Photo: Raul Lieberwirth (Flickr)
For example, Hamilton County has the smallest percent of its population in poverty in the state, and its smoking rate has dropped 2.2 percent annually since 1996. But Delaware County, with relatively high poverty rates, has changed only 0.7 percent annually.
Jacey Foley is the coordinator for the tobacco free coalition in Delaware County and she says within her county the gap between the rich and poor does not play a role in smoking rates.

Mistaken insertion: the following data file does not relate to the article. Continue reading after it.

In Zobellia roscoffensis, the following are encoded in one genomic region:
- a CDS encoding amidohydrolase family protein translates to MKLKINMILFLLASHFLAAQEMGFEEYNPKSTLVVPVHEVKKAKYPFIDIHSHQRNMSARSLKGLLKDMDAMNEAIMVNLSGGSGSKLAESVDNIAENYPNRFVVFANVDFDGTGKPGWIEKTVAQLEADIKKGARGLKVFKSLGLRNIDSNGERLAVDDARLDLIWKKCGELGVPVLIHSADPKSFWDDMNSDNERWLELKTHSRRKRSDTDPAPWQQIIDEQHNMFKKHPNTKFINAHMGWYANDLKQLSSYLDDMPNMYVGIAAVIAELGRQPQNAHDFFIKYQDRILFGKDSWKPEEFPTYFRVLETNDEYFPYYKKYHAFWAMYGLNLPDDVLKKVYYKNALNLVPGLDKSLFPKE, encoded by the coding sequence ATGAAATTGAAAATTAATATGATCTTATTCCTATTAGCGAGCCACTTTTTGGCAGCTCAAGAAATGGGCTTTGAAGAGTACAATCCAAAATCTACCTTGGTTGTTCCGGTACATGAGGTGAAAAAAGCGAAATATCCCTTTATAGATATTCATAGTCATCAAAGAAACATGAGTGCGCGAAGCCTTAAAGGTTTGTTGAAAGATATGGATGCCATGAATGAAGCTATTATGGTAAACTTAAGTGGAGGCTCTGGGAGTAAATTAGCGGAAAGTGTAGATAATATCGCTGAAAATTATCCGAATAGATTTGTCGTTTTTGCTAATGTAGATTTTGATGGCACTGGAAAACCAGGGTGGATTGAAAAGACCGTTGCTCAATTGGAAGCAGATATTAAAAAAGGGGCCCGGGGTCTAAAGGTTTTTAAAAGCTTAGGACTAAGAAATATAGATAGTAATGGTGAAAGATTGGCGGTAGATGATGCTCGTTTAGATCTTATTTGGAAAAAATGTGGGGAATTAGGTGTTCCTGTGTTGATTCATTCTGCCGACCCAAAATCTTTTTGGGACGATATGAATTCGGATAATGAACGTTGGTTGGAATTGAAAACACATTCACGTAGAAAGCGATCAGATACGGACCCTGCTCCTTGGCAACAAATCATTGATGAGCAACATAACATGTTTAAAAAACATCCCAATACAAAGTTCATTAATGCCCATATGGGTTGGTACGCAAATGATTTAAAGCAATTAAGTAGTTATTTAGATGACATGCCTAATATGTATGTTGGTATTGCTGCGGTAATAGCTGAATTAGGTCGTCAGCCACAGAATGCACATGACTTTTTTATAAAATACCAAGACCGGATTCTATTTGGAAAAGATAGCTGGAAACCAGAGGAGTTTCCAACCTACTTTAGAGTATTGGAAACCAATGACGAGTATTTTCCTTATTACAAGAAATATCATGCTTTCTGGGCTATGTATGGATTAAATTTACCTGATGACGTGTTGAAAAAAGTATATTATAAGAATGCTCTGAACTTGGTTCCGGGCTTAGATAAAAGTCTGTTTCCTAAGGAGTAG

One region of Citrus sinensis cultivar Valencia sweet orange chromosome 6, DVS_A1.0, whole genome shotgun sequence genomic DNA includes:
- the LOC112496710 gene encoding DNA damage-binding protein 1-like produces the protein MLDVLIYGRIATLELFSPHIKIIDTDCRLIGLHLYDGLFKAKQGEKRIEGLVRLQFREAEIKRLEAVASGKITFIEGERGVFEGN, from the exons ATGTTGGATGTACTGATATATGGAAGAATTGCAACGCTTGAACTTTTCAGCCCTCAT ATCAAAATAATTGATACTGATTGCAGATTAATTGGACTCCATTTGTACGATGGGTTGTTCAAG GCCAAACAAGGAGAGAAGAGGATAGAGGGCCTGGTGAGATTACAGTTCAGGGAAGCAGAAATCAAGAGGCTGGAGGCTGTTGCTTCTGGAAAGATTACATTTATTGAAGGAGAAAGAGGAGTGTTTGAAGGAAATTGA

“What you would think might be something that people who were not as educated might tend to do (smoking)–we are not seeing that,” Foley said. “Not here in our county.”
But Indiana University Department of Applied Health Science associate professor Jon Macy says he’s not surprised by the findings.
“We failed in terms of delivering interventions to those high risk groups in our communities and we need to do a better job,” Macy said.
He says the study provides the data needed to better develop strategies of reducing smoking rates on a local level.